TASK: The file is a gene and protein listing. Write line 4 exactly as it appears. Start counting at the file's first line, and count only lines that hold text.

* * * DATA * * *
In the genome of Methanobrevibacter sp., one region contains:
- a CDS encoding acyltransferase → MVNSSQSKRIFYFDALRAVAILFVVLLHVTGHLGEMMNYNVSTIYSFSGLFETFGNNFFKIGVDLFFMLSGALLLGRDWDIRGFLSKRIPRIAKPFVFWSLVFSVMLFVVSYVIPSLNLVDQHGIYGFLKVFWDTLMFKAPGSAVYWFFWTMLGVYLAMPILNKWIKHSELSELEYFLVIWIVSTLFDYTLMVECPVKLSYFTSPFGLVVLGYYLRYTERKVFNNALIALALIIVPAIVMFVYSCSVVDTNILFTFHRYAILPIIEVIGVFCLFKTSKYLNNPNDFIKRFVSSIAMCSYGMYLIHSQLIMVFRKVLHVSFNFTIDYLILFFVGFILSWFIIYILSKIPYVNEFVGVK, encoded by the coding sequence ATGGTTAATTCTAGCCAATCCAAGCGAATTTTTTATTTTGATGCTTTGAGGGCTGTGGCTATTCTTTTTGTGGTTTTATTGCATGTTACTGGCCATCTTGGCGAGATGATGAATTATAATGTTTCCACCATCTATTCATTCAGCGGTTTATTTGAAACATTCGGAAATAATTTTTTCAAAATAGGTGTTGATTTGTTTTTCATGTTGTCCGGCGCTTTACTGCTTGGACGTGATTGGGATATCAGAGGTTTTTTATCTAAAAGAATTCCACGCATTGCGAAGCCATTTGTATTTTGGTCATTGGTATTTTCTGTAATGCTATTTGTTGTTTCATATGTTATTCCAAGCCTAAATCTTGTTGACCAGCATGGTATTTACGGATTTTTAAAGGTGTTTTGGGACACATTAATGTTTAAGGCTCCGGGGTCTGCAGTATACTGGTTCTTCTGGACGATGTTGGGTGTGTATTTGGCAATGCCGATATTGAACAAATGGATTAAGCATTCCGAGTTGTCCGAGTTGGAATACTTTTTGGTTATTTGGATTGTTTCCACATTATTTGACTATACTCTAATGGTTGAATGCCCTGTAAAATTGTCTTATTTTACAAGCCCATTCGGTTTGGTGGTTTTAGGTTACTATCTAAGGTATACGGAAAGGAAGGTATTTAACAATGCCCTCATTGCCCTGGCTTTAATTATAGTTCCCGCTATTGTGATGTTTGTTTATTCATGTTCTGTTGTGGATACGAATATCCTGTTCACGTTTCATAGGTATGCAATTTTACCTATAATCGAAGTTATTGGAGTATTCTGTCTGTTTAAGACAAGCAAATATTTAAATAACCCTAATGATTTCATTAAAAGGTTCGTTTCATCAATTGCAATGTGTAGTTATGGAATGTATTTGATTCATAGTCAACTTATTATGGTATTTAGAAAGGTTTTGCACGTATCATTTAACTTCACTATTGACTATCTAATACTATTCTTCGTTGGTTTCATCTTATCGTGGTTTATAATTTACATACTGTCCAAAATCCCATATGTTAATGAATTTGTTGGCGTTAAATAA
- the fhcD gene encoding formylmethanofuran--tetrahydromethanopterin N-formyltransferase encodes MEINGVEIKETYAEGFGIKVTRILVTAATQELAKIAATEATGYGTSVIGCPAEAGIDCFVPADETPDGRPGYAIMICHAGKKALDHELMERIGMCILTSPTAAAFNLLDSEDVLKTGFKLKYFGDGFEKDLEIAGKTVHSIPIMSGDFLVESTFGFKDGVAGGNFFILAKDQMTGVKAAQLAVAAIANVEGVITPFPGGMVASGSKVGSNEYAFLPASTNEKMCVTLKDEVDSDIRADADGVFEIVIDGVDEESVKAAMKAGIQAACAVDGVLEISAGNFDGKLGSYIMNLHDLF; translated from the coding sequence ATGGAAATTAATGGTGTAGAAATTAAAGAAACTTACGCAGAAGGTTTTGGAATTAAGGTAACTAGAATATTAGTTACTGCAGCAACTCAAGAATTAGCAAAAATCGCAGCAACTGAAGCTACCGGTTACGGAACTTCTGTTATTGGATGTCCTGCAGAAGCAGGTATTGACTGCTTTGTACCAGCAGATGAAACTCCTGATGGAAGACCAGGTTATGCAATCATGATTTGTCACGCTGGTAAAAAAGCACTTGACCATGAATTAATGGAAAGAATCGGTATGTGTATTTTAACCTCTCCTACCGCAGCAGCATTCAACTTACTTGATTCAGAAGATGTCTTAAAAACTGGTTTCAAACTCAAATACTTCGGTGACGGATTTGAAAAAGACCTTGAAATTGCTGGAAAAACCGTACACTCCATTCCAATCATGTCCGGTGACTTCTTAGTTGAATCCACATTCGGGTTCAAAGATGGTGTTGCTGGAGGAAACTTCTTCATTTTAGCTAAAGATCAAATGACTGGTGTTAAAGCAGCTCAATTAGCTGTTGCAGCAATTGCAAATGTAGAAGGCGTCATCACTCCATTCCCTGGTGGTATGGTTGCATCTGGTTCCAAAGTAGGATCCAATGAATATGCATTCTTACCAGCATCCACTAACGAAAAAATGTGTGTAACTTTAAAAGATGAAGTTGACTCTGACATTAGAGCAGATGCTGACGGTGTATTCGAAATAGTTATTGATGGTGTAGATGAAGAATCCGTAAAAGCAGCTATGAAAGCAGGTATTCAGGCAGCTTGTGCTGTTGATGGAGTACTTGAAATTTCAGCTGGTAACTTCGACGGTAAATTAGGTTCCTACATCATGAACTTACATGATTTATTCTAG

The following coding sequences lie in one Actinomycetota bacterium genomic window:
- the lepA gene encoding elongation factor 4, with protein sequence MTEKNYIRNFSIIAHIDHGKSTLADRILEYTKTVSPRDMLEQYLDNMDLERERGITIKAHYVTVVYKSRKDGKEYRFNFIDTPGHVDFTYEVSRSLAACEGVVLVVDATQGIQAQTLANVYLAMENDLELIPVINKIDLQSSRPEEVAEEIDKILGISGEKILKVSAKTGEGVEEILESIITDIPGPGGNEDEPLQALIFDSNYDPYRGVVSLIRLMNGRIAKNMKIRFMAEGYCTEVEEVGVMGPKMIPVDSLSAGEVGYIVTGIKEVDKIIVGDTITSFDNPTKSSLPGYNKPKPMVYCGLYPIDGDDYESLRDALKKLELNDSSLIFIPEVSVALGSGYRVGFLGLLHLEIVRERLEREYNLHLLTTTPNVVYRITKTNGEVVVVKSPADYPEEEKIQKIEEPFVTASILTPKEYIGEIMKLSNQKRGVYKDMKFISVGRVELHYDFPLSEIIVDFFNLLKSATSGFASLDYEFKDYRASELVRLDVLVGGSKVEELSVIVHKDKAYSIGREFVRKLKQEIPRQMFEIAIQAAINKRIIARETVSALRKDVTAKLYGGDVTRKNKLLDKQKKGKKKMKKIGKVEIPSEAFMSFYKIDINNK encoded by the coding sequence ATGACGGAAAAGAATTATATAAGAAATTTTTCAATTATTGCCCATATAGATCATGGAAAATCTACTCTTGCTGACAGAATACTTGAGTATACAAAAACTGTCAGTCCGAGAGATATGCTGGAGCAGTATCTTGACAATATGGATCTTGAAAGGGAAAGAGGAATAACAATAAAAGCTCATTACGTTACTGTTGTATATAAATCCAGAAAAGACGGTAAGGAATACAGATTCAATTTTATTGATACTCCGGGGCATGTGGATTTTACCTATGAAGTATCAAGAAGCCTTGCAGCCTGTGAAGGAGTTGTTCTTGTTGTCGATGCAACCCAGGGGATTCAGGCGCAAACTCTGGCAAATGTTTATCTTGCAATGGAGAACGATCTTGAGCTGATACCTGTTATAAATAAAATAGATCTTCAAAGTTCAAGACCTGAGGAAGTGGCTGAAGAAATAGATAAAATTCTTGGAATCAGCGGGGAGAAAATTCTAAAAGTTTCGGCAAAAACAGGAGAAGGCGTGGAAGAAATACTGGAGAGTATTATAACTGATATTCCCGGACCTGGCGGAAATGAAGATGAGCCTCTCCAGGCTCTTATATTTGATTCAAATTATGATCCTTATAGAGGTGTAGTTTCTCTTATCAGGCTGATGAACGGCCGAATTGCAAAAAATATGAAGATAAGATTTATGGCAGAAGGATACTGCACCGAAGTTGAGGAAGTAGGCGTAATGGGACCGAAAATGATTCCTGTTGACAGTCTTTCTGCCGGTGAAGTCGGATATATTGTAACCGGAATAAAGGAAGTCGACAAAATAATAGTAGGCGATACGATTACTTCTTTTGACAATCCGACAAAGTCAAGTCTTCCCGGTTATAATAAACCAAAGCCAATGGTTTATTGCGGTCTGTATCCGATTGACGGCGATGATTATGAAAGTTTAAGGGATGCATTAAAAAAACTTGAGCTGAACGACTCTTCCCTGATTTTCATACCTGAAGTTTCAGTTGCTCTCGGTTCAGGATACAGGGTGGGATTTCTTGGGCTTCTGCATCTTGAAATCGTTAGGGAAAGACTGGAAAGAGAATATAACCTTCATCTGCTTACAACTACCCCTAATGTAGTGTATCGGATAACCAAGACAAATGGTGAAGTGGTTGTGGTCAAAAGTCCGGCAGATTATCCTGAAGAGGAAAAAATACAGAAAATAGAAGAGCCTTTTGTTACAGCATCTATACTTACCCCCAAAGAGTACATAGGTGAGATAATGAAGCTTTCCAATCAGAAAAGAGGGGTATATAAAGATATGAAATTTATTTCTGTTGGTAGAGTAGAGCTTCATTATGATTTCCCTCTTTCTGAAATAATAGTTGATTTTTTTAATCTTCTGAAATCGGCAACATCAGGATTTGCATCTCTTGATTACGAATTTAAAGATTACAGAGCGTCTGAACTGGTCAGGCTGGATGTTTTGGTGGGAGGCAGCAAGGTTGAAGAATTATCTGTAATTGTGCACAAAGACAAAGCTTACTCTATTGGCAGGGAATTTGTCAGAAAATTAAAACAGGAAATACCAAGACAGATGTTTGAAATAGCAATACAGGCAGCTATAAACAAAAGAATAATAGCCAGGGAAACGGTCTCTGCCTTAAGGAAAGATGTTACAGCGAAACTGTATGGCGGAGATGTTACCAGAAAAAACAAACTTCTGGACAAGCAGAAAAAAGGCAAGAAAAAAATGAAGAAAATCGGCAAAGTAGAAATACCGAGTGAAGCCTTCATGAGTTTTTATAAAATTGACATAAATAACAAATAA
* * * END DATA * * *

The following coding sequences lie in one Actinomycetota bacterium genomic window: